Casinos in TV shows

There are several instances where casinos have featured on popular TV shows. Think Friends, when they all go to visit Joey who is working at a casino or that episode of The Simpsons when Homer takes Ned to Sin City to show him “the right way to live.”

What some of you may not realize, however, is that there are also a few TV shows out there that were actually centered around gambling and casinos. Most notably, these include Las Vegas, which ran back in the early 2000s and focused on a former CIA agent and casino boss played by actor James Caan, and The Casino, which was a reality TV series that offered viewers an insight into the realities of running a casino.

Casinos in literature

Some of the casino movies we mentioned before are based on popular books. These include Hunter S. Thompson’s Fear and Loathing in Las Vegas, Ben Mezrich’s 21: Bringing Down the House: How Six Students Took Vegas for Millions and Ian Fleming’s Casino Royale. However, these are not the only examples of casinos in literature.

Of course, there are several books written on gambling and casinos, but many of these discuss the principles of the games and offer advice on how you can beat the house. Other interesting reads include Don’t Look Twice, The Eudaemonic Pie, and Straight Flush, which is based on the true story of a bunch of frat boys who start one of the biggest online poker sites.

Casinos in music

Musicians have also been inspired by the thrill of gambling, writing lyrics about the ace of spades, deals with the devil, and more. This list wouldn’t be complete without hits such as Frank Sinatra’s Luck Be A Lady, Ace of Spades by Motorhead, Casino Boogie by the Rolling Stones, Viva Las Vegas by Elvis Presley, The Gambler by Kenny Rogers, Deuces Are Wild by Aerosmith, Poker Face by Lady Gaga, and Katy Perry’s Waking Up In Vegas.

Pop culture in the casino

Of course, it’s not just pop culture that draws its inspiration from casinos. It also works the other way around, with casino games taking their inspiration from popular movies, comics, TV shows, and more. Superman is just one of many examples of such inspiration.

Taking inspiration from pop culture to create hit online casino games is a great idea, as it can help to create a truly engaging and better playing experience, particularly if the player is a big fan of the movie or TV show that the game is based on. So, if you’re a casino looking to reach out to a new audience or create better games, then using pop culture may just be a great way to do so.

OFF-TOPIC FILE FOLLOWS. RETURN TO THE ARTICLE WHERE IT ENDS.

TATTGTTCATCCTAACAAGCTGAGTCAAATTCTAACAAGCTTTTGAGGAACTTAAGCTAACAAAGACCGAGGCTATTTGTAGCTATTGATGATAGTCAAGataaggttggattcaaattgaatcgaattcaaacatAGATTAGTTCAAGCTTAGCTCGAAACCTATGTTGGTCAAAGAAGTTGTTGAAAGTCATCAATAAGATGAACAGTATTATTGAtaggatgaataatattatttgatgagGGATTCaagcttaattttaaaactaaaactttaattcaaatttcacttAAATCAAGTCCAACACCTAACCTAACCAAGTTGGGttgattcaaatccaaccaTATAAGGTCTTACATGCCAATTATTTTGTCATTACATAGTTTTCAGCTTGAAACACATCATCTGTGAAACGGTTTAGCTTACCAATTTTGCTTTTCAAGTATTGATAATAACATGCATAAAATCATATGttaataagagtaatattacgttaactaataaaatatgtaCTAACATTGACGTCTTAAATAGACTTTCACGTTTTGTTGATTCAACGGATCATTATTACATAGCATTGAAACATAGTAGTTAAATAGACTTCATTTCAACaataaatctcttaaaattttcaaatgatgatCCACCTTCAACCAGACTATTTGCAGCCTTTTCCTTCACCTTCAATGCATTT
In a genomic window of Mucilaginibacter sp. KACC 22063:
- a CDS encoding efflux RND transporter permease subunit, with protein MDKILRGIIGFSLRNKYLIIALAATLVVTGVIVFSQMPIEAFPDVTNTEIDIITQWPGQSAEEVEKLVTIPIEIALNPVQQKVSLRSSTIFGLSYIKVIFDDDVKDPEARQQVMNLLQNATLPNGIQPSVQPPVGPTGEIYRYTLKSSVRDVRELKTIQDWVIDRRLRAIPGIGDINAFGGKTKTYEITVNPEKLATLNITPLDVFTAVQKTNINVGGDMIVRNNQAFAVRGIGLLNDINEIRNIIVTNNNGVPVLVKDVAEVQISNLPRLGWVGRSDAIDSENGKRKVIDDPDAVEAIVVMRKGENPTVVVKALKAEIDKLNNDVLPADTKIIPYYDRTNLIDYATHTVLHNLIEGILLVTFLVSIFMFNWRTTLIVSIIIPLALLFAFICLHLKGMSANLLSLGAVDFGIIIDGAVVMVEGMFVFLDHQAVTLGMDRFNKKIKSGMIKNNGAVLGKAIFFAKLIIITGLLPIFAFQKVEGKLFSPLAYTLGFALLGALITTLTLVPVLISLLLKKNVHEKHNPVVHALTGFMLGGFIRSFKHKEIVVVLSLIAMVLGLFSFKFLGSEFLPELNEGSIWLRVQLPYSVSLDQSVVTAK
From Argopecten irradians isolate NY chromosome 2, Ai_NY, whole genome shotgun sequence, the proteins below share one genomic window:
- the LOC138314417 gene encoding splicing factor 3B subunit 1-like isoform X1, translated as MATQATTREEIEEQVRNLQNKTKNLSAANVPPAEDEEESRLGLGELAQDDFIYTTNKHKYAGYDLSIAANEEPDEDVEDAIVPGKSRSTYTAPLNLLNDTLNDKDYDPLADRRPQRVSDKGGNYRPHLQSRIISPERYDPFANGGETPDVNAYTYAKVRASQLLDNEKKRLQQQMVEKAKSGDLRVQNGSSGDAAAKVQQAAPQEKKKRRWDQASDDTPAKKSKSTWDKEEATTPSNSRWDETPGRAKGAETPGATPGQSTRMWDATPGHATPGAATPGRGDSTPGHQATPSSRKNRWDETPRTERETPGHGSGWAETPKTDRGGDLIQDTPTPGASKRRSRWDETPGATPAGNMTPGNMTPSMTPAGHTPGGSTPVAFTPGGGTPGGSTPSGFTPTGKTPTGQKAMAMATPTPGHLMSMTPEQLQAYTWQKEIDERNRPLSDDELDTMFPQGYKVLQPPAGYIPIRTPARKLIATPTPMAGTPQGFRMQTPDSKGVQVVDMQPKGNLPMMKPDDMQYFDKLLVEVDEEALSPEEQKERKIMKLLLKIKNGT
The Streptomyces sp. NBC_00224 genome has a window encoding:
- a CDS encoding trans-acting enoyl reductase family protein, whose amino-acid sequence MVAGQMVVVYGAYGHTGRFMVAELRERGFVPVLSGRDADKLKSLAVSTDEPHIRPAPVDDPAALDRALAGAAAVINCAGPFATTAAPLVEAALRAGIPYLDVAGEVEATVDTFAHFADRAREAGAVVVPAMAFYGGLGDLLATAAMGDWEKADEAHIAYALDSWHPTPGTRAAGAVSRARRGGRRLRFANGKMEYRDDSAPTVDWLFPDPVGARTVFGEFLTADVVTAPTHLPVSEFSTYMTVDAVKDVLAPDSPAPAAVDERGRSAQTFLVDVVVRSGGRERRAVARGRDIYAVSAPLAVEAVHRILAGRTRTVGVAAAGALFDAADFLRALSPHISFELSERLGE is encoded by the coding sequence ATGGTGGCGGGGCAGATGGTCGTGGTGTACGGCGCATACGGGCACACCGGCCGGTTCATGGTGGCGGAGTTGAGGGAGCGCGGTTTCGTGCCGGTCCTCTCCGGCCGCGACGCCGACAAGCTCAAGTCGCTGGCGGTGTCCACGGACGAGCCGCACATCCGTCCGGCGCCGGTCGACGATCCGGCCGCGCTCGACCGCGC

'The Three Wells' Podcast featuring Shirley Johnston


The Three Wells podcast is based on the principles expressed in Matthew Kalil's book, The Three Wells of Screenwriting. Working screenwriters, film professors, first-time screenwriters, adaptation writers, TV writers, commissioned writers, script editors, playwrights, novelists, songwriters, journalists, documentary writers... anyone looking to break into their next idea or overcome writer's block can benefit from this practical screenwriting aid.

With Spling as the host of The Three Wells podcast, Matthew gets to the nitty-gritty of what it takes to be a writer, how to find inspiration and how to apply The Three Wells of Screenwriting methodology through the lens of the films, TV shows and novels of screenwriters and authors.

Shirley Johnston, the screenwriter behind Felix and a myriad of popular South African TV dramas, joins us for our first podcast.

Pivoting around the metaphor of a well and finding your deep sources of inspiration, the concept deals with the External Sources well, the Imagination well and the Memory well. Kalil discusses how one digs into each of these wells in terms of what's been gleaned from pop culture, what the mind can fathom and how our experiences can be leveraged in the writing process.

An extension of the book, Kalil uses the podcast as a platform to discuss the writing process with renowned screenwriters and authors to unpack how they've come to rely on each of these wells in their writing journeys. Speaking about each of these wells and finding out how these screenwriters operate, you'll be able to get a better understanding of the core principles at play in The Three Wells of Screenwriting and hopefully be inspired by some of the ideas and concepts for your own projects.

Here's a review of Matthew Kalil's book, which will give you a much greater understanding and a veritable treasure trove of honest advice that has helped him and is worth revisiting.

This 'The Three Wells' podcast was recorded at Fine Music Radio's recording studio at the Artscape in Cape Town, South Africa.

 
Greg Kriek on 'The Recce'


Greg Kriek is a gung-ho South African actor and producer, who never shies away from a challenge and gets stuck in. One of the hardest working film professionals out there, he's constantly honing his craft, pushing the limits and committing himself to the art of film-making. When he's not on set or working his magic, he's preparing for his next role. A consummate professional and a gentleman - it's always a pleasure interviewing the rising SA star.